March 9, 2006.
Appeal from that part of an order of the Supreme Court (Lebous, J.), entered December 22, 2004 in Broome County, which partially denied defendant's motion for summary judgment dismissing the complaint.
Levene, Gouldin Thompson, L.L.P., Binghamton (Cynthia Manchester of counsel), for appellant.
Douglas Walter Drazen, Binghamton, for respondent.
Before: Cardona, P.J., Crew III, Peters and Lahtinen, JJ., concur.
Following consecutive hospitalizations for a brain aneurism and a stroke, and a diagnosis including dementia and psychosis, plaintiff's 78-year-old mother, Delia A. Hranek, was admitted to defendant's skilled nursing facility. She suffered 10 documented falls in six months at defendant's facility and then broke her right femur as a result of an eleventh fall while she was attempting to use the bathroom without assistance. She was also allegedly assaulted by residents of the facility. Plaintiff thereafter commenced this action alleging, among other claims, medical malpractice and negligent supervision. After joinder of issue, defendant moved for summary judgment dismissing the complaint. Finding questions of fact as to these two causes of action only, Supreme Court partially denied defendant's motion. Defendant appeals.
The gravamen of plaintiff's medical malpractice claim is that defendant failed to adequately assess Hranek's risk of falling and provide sufficient safeguards to protect her from injury. Supreme Court agreed that defendant's experts made a prima facie showing that defendant met this standard of care customarily exercised in similar facilities in the community ( see Yamin v. Baghel, 284 AD2d 778, 779). The burden then shifted to plaintiff to demonstrate both a deviation from the standard of care and that the deviation was a proximate cause of Hranek's injury ( see Grzelecki v. Sipperly, 2 AD3d 939, 941). To this end, plaintiff submitted the affirmation of Daniel Peters, a physician licensed to practice in New York and Florida, who states that he is experienced in treating geriatric patients and familiar with the measures available to prevent patient falls in nursing facilities. Thus, Supreme Court properly accepted Peters' affirmation inasmuch as it sufficiently established his qualifications as a medical expert and his familiarity with the standard of care applicable to fall protocols in facilities such as defendant's. Defendant's argument that Peters lacks skill or expertise goes to the weight to be given to his opinion, not its admissibility ( see Bodensiek v. Schwartz, 292 AD2d 411; Erbstein v. Savasatit, 274 AD2d 445, 445; Allone v. University Hosp. of N.Y. Univ. Med. Ctr., 235 AD2d 447, 448).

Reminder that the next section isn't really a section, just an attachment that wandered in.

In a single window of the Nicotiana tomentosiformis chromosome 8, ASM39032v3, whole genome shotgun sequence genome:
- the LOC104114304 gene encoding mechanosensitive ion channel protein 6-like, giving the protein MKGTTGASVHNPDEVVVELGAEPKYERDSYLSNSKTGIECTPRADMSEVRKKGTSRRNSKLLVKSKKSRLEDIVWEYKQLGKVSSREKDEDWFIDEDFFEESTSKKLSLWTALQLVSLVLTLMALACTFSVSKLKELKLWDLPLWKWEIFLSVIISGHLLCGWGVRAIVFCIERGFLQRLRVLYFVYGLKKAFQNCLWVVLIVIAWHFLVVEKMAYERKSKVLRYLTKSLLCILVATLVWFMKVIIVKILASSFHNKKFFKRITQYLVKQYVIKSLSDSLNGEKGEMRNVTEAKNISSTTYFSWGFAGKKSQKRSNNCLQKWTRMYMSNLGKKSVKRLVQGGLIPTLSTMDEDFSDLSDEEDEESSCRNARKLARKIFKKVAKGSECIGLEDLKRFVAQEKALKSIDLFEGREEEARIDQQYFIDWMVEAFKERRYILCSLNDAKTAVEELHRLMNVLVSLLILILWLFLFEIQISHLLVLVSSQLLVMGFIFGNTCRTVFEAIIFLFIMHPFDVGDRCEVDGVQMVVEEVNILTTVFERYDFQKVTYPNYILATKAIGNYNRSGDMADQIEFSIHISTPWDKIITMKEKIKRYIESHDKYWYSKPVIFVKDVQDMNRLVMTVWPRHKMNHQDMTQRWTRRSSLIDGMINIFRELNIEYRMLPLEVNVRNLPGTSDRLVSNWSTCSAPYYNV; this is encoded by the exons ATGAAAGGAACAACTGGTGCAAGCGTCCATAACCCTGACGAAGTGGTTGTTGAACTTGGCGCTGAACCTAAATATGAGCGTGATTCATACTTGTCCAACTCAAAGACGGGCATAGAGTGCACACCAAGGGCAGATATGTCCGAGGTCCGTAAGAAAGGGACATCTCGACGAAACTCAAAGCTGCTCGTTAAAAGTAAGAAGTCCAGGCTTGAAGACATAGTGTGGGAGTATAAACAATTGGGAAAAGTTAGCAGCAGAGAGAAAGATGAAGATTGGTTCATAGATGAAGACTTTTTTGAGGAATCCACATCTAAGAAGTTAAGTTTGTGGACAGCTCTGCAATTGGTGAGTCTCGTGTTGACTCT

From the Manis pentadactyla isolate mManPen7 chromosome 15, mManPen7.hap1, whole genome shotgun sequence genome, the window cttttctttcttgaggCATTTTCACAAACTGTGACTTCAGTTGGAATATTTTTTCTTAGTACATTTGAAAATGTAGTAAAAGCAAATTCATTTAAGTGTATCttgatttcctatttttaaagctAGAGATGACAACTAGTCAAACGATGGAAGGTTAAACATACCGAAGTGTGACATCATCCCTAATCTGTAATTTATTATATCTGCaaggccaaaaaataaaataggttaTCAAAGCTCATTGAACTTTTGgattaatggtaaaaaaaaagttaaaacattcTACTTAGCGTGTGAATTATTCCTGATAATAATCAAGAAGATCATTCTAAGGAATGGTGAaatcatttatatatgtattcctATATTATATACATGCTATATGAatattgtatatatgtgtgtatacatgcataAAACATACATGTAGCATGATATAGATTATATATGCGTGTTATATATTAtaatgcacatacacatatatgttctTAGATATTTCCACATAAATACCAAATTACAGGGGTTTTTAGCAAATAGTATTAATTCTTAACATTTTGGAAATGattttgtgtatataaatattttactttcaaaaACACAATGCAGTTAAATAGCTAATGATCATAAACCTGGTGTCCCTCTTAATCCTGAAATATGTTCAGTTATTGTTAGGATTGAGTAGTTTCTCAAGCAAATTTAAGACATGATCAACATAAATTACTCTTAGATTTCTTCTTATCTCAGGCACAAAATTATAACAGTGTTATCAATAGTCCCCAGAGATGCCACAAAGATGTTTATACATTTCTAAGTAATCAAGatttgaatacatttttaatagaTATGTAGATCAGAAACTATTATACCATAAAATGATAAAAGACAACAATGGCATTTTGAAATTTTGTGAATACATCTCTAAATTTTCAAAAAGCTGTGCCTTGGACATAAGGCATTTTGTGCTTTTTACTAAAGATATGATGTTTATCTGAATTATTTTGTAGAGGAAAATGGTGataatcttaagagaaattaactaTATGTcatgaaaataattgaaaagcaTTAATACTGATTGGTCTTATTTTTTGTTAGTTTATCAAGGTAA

Based on a detailed review of Hranek's medical records and defendant's reports of her falls, Peters opines that defendant did not properly evaluate Hranek's risk of falling in light of her medical history, medications and prior falls. In particular, Peters notes that Hranek's records indicate that she fell on 10 prior occasions during unassisted ambulation and, in most instances, defendant's reports of those falls make no recommendation as to additional safeguards to prevent future falls. Peters opines that, given Hranek's conditions, including her right-side weakness, dementia, psychosis, aphasia and medications, defendant's verbal reminders to Hranek to use the call bell and wait for assistance were of little value and that additional, more affirmative precautions were necessary. Specifically, he identifies a bed alarm and other nonrestraining measures that could have prevented the fall resulting in her injury. Accordingly, we agree with Supreme Court's view that Peters identified the applicable standard of care and sufficiently linked the alleged malpractice to Hranek's last fall ( see Flower v. Noonan, 271 AD2d 825, 826; cf. Yamin v. Baghel, supra at 780; Douglass v. Gibson, 218 AD2d 856, 857).
As to the negligent supervision claim alleging that defendant failed to prevent assaults upon Hranek by other facility residents, Supreme Court correctly noted that the relevant inquiry is whether defendant had notice of any of the other residents' violent tendencies or deviated from an accepted standard of supervision ( see Rodriguez v. Terence Cardinal Cooke Health Care Ctr., 4 AD3d 147, 148, lv denied 4 NY3d 703). As Supreme Court found, defendant failed to carry its initial burden of proof here because its affidavits were conclusory as to meeting the standard of supervision and did not address whether its other residents, who allegedly assaulted Hranek, were known to be violent ( cf. Toomey v. Adirondack Surgical Assoc., 280 AD2d 754, 755).
Ordered that the order is affirmed, with costs.